I thought of You so often
That I completely became You.
Little but little You drew near
Slowly but slowly I passed away.
I saw this written on a gravestone in Putney Vale Cemetery this weekend. I have driven past this place many times in the last couple of years and have a curiosity (some would say of a slightly morbid nature) about cemeteries, especially old ones.
It was a lovely day and I didn’t feel like spending it amongst noisy hectic groups of people so went to the other extreme and convinced Jer to come for a walk round the cemetery with Munchkin and I. Luckily, Jer shares my somewhat odd interest and we had a really good time wandering about. Is that weird?
Putney Vale Cemetery covers an absolutely massive area of land and has graves dating back to the 19th century right up to the present day. We walked through the paths with graves that mostly dated from the turn the of 20th Century, drawn initially by the smattering of gorgeous Art Nouveau examples of stones. Each of us noticed something different as we walked along and pointed it out to the other. In some cases it was a beautiful statue of an angel, in others a touching epitaph. We came across one stone which details the deaths of a man, his wife, his baby son and the grandmother who all died within a week of each other in March 1920. I couldn’t begin to imagine what it was like for grandmother who died last to have seen the rest of family go before her. My assumption is that there may have been some kind of epidemic at that time, perhaps the end of the famous flu pandemic which started in 1918 and claimed more lives than the 1st world war. An estimated 50 million people died worldwide as a result.
Cemeteries like this are a snapshot of history. A few lines on a piece of stone can have huge amounts of history behind them and I think that is what fascinates me the most.
The inevitable many stones marking the graves of men who had died in the 1st and 2nd world war were there too. One struck both of us in particular which talked of a Captain in the RAF who died in June 1945 not long before the end of the war. He was a Captain but he was 18. How did we as a human race ever allow that to happen? That boys were given positions of responsibility and sent to their deaths?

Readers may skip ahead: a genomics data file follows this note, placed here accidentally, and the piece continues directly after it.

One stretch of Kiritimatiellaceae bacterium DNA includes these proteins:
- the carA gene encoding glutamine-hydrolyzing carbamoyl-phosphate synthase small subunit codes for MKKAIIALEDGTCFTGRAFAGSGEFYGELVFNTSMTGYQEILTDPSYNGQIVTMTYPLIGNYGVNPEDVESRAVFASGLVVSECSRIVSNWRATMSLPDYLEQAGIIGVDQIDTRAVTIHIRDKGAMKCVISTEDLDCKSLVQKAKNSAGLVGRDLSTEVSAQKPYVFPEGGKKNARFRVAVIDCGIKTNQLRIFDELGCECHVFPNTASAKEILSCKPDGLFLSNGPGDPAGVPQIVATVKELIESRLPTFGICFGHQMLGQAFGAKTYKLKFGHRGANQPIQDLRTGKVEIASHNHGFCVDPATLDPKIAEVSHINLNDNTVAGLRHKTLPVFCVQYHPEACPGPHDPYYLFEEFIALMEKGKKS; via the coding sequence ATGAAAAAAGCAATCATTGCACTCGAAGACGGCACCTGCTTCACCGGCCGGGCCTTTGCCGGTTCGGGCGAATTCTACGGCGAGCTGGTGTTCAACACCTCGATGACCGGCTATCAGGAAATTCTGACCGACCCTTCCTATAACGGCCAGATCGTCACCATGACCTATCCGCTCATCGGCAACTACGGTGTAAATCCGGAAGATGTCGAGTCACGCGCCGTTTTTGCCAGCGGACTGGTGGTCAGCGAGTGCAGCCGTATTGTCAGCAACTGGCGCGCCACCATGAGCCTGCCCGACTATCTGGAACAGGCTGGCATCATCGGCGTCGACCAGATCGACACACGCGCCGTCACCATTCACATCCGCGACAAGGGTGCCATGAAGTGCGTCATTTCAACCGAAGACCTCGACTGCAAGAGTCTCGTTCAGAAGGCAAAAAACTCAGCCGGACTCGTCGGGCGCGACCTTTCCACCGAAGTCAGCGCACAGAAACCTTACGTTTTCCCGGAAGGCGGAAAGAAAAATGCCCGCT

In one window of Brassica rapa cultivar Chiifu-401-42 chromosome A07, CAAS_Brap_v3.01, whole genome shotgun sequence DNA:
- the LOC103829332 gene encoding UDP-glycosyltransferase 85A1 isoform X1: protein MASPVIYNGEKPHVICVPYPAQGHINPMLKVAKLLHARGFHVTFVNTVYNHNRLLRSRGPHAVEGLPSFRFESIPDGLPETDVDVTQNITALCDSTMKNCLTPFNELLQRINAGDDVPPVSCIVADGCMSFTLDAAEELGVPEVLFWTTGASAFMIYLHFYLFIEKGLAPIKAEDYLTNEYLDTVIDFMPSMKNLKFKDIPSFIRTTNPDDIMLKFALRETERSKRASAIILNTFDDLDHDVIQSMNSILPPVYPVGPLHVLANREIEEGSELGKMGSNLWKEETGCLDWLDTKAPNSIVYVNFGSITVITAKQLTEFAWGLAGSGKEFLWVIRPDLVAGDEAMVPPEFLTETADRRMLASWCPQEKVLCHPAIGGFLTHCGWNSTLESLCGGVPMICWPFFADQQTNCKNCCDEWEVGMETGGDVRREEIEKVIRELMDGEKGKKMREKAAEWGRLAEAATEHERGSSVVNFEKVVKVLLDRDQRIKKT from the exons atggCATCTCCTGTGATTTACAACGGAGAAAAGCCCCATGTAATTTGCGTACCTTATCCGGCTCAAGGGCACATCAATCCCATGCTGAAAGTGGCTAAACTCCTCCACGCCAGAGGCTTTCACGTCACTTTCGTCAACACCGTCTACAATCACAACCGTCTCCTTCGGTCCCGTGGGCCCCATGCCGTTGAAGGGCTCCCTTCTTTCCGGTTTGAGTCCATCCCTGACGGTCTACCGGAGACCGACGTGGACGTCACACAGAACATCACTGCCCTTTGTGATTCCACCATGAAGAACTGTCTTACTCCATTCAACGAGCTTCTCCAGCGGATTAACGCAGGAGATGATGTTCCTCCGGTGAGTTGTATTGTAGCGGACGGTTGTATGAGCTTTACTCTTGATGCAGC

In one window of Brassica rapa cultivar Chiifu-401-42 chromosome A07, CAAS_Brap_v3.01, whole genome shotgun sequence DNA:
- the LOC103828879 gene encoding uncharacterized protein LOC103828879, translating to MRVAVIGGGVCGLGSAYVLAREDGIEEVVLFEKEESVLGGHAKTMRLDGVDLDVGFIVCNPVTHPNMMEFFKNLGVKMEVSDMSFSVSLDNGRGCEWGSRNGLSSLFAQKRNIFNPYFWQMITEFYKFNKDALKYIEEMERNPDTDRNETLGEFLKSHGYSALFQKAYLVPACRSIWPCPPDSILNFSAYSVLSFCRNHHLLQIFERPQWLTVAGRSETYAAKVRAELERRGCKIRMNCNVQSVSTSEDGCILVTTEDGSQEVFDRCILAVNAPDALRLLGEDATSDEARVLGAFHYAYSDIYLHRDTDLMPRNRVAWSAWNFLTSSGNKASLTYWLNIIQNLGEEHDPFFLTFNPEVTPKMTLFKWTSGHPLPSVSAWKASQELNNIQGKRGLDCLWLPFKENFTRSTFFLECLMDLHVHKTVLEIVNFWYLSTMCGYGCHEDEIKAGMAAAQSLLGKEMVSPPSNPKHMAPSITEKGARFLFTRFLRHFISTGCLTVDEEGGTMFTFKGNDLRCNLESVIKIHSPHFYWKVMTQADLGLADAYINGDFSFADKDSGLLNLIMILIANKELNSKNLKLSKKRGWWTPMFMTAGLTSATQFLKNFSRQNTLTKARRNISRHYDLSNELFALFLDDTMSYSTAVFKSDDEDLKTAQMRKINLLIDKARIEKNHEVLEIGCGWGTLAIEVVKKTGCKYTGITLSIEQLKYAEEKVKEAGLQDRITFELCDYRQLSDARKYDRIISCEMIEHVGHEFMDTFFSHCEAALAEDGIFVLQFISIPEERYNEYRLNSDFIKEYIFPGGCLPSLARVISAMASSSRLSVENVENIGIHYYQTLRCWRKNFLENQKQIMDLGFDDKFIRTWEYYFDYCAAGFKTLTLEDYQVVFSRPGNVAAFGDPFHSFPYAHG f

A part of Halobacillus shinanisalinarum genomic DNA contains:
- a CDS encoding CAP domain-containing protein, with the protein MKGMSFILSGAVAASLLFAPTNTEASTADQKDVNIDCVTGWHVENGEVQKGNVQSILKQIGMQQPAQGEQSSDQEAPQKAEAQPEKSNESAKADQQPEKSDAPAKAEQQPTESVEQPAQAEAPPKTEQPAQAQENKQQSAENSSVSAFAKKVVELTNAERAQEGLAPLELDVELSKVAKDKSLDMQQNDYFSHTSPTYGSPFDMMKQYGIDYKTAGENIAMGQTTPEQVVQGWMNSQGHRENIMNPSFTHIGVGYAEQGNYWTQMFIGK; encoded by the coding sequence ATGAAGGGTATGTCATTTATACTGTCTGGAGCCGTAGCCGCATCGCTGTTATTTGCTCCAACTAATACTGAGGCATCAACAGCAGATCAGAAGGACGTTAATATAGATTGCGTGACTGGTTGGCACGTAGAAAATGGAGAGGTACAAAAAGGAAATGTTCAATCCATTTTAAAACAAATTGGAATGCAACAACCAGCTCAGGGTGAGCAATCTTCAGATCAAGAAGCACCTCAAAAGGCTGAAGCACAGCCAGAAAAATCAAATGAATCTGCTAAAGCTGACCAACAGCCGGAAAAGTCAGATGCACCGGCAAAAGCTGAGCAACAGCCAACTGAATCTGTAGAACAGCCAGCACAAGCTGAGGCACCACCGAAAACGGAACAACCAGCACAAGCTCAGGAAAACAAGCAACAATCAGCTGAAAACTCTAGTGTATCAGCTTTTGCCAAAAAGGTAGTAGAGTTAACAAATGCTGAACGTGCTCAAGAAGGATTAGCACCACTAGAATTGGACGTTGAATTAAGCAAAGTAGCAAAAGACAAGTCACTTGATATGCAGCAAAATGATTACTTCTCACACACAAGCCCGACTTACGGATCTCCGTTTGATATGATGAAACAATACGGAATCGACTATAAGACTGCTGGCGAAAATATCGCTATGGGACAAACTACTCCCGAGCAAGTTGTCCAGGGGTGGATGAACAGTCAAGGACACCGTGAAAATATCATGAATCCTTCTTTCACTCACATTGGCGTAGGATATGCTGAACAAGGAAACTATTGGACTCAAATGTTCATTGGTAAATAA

After much wandering we stopped and sat down under a big tree, away from the stones. Munchkin, delighted to be free of his buggy, toddled around picking up twigs and tried his best not to fall over. Occasionally, he would come up to us to show something he was particularly pleased to have found and would giggle. It was extraordinarily peaceful and beautiful and for two tired, rushed off our feet individuals, gave us a moment to reflect on how fortunate we are.
I am sure we will go again and explore other areas. I looked up the great Google font of information and discovered that several famous people are buried there: Enid Blyton and Antony Blunt, amongst others.
This post was started with a quote. I saw it on one of the stones and thought it was beautiful. After checking I found out that it comes from Sufism and refers, not as I thought from one person to another, but to God. It made me think. Now there is a good reason to go wandering round a cemetery on a sunny day.